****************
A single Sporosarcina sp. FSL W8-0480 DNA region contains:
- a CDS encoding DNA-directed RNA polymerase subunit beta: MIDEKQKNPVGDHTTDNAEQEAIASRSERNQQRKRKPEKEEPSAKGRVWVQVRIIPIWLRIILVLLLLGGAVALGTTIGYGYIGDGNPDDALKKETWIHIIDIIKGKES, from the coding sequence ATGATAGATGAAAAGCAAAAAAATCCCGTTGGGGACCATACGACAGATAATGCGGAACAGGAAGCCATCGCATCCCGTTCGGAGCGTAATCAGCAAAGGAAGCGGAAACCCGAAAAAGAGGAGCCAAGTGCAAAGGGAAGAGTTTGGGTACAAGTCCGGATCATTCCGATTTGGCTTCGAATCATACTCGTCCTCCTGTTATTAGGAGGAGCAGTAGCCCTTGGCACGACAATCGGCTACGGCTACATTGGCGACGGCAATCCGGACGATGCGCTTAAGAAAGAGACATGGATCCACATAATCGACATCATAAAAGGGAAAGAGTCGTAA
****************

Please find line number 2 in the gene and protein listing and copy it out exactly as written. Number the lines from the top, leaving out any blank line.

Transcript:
- a CDS encoding DNA-directed RNA polymerase subunit beta: MIDEKQKNPVGDHTTDNAEQEAIASRSERNQQRKRKPEKEEPSAKGRVWVQVRIIPIWLRIILVLLLLGGAVALGTTIGYGYIGDGNPDDALKKETWIHIIDIIKGKES, from the coding sequence ATGATAGATGAAAAGCAAAAAAATCCCGTTGGGGACCATACGACAGATAATGCGGAACAGGAAGCCATCGCATCCCGTTCGGAGCGTAATCAGCAAAGGAAGCGGAAACCCGAAAAAGAGGAGCCAAGTGCAAAGGGAAGAGTTTGGGTACAAGTCCGGATCATTCCGATTTGGCTTCGAATCATACTCGTCCTCCTGTTATTAGGAGGAGCAGTAGCCCTTGGCACGACAATCGGCTACGGCTACATTGGCGACGGCAATCCGGACGATGCGCTTAAGAAAGAGACATGGATCCACATAATCGACATCATAAAAGGGAAAGAGTCGTAA